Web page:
Shelby High School (Ohio)

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Shelby High School
Shelby Senior High School Ohio.JPG
1965 Shelby High School
Location

1 Whippet Way Shelby, Ohio

44875
Coordinates 40°53′15″N 82°40′14″W / 40.8875°N 82.670556°W / 40.8875; -82.670556Coordinates: 40°53′15″N 82°40′14″W / 40.8875°N 82.670556°W / 40.8875; -82.670556
Information
Type Public
School district Shelby City School District
Superintendent Tim Tarvin
Principal John Gies
Grades 9-12
Enrollment 539 (2014-15)[1]
Color(s) Red & gray         
Fight song Red and Gray (arrangement of Washington & Lee Swing)
Athletics conference Sandusky Bay Conference
Mascot Whippet
Rival Willard High School (Ohio) Crimson Flashes
Yearbook Scarlet S
Information (419) 342-5065 (main office) (419) 342-6580 (music dept.)
Website

Shelby High School is located in Shelby, Ohio, United States. The school serves students in grades 9-12 and is part of the Shelby City School District. A long time member of the Northern Ohio League (1944-2017), Shelby joined the Sandusky Bay Conference in 2017.

Ohio High School Athletic Association State Championships[edit]

History[edit]

The original Central School was dedicated in 1875 in downtown Shelby in the Central Park area. Later Shelby Central High School was built as an addition to Central School in 1901 which faced East Main on the corner of Main and High School Avenue. That building was later replaced by the new Shelby High School built in the years 1924-1925 which was behind Central High School at the end of Park Avenue along the three way intersection of Park Ave, Mack Ave, and High School Ave. That building was added onto in 1938, 1951, and 1969. This building has since been demolished in September/October 2013 and the land will serve as a parking lot after the land has been cleared. Demolition began with the 1951 music/shop wing progressed to the 1969/1938 additions and was completed by razing the original 1924 building. The old Central High School was later demolished in 1950 and replaced by the current Central Elementary School built in the same year.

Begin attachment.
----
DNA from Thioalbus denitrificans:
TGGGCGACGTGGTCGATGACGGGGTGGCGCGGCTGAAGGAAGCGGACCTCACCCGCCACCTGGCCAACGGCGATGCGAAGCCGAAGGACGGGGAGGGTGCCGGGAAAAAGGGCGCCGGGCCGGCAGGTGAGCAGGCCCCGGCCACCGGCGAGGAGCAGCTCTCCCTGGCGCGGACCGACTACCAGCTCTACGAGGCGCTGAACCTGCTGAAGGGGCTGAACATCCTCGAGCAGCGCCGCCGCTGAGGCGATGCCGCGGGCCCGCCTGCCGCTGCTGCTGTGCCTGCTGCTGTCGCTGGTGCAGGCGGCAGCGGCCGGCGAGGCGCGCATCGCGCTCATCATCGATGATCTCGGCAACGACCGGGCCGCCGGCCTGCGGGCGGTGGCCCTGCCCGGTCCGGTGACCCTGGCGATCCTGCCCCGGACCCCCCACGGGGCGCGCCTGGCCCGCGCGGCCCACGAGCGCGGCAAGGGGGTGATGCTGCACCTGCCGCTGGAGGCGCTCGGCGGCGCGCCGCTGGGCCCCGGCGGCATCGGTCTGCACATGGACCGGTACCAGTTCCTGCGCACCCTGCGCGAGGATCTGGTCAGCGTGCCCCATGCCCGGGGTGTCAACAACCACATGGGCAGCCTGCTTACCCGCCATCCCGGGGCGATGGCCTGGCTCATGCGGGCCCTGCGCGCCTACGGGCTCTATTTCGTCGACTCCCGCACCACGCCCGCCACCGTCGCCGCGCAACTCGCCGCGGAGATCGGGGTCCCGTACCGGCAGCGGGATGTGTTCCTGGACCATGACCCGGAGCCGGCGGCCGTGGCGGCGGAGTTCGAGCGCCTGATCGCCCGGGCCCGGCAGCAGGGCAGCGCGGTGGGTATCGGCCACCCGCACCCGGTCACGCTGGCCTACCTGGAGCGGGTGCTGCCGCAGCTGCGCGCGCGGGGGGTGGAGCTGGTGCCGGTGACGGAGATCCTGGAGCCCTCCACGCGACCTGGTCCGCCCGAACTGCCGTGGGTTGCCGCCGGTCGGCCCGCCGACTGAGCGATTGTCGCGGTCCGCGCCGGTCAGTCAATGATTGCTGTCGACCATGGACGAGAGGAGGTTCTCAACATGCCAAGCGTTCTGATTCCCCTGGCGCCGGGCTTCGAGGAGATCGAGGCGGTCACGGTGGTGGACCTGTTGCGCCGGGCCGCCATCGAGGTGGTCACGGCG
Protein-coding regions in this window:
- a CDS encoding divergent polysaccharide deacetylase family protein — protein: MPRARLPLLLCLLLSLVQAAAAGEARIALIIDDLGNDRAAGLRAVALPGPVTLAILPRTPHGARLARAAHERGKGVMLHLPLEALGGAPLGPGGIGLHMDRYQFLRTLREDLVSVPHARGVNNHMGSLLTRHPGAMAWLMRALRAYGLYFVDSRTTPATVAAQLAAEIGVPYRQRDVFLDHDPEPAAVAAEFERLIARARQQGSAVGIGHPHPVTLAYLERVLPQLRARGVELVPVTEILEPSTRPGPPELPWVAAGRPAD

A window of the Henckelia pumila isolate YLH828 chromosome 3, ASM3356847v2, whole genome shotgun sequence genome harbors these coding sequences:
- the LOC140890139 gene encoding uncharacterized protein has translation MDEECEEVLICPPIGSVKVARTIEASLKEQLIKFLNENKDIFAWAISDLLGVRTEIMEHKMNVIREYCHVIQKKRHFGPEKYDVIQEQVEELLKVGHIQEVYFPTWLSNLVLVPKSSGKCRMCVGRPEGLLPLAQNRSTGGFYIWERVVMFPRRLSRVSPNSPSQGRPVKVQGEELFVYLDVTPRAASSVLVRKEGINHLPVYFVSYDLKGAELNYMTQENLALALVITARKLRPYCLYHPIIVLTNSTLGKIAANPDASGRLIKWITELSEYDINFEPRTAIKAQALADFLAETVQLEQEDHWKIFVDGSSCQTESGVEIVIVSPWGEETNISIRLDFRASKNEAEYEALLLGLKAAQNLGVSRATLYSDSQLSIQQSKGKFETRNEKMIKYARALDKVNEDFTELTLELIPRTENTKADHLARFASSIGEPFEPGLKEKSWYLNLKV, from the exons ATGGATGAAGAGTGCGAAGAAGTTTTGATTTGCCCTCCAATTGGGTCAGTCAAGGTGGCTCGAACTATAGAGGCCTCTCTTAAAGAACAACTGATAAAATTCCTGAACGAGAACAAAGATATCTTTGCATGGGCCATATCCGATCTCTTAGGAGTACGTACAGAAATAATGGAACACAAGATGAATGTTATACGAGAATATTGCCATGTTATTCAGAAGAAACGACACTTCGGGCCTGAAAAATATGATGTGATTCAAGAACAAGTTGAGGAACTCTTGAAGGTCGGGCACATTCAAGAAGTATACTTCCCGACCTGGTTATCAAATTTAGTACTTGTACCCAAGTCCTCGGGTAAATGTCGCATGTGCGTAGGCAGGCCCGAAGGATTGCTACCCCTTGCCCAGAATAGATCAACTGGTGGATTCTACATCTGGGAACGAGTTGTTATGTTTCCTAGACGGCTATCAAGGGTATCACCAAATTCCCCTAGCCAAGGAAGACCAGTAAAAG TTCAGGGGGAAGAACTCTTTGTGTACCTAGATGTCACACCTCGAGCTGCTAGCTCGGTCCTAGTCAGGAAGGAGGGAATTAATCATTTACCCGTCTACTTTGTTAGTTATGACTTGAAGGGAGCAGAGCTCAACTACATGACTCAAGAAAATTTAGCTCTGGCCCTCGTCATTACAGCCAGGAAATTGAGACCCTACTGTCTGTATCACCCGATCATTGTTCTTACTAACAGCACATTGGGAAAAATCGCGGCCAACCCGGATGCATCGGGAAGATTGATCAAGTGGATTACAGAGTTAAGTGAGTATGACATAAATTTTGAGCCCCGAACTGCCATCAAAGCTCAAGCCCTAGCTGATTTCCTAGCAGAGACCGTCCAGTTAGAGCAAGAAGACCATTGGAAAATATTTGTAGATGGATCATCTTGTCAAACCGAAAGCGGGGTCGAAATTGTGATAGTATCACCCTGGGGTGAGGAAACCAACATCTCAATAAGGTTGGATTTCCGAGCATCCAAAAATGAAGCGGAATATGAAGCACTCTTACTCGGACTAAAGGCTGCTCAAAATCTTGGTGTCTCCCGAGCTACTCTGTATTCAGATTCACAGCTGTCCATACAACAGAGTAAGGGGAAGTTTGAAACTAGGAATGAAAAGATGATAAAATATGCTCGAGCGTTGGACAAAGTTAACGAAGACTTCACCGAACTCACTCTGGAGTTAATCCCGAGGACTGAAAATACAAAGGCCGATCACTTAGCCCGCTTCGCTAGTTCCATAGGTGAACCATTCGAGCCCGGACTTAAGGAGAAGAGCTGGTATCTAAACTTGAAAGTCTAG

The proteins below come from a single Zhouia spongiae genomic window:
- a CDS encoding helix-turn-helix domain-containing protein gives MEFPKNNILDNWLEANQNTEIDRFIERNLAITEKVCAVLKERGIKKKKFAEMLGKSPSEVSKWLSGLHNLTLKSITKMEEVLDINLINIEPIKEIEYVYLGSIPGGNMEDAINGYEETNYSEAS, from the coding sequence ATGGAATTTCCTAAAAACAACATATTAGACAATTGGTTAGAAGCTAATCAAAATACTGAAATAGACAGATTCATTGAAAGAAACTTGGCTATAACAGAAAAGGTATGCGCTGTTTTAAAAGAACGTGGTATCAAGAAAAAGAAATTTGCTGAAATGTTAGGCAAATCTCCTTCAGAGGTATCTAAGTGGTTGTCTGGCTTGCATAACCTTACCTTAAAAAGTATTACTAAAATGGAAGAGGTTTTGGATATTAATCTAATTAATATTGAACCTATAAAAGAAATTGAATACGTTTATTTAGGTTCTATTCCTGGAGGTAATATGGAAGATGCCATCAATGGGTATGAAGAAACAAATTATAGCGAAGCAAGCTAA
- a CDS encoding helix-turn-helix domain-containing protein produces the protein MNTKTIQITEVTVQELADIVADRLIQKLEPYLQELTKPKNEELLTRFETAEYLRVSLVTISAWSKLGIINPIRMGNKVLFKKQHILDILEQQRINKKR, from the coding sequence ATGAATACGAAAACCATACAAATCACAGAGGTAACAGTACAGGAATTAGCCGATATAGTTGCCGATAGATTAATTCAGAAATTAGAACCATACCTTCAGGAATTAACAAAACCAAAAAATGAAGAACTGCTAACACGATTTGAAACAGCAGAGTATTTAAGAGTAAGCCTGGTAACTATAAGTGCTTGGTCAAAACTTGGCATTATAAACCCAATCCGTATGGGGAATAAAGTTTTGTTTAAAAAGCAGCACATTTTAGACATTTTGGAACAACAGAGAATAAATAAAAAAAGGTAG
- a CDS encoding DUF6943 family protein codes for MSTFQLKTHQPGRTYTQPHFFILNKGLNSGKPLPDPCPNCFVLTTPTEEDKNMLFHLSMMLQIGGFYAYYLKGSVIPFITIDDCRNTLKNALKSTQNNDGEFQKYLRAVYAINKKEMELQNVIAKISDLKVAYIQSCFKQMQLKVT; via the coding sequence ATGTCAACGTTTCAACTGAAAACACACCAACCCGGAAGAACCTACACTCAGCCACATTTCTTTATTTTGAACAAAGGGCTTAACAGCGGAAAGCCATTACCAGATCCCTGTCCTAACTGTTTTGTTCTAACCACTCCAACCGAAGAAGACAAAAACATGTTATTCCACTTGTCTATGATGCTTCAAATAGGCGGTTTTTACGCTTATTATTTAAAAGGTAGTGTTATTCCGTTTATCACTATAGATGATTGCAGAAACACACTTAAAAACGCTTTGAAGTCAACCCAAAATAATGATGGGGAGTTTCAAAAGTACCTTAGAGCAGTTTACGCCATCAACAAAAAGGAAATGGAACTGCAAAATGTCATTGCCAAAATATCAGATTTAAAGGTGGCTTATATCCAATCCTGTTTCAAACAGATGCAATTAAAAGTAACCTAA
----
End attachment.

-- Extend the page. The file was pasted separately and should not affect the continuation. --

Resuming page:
In 1965 Shelby Senior High School was built on W. Smiley Ave. located next to Sunset Dr. and the land that would become the Shelby YMCA. When the present school was built the old school bell from the 1875 Central High was installed near the front entrance to the senior high. At that time the 1924 Shelby High School was turned into a junior high school housing grades 7-9 from 1965-1970 and grades 7-8 from 1970-2013. At the beginning of the 1995-1996 school year, the building became Shelby Middle School.

In 2010, a 24 million dollar bond to build a new high school passed. Construction of the new Shelby High School was completed 2 days before the 2013-2014 school year began. The Shelby Middle School moved into the 1965 school, housing grades six through eight. The new school is equipped with various new technologies that the previous building was incapable of housing. The new building also has a separate auxiliary gym housed behind the main gym in a separate building. With the loss of the 1924 structure and theater, a new 764 seat theater was built in the new school to replace it.

Yearbook[edit]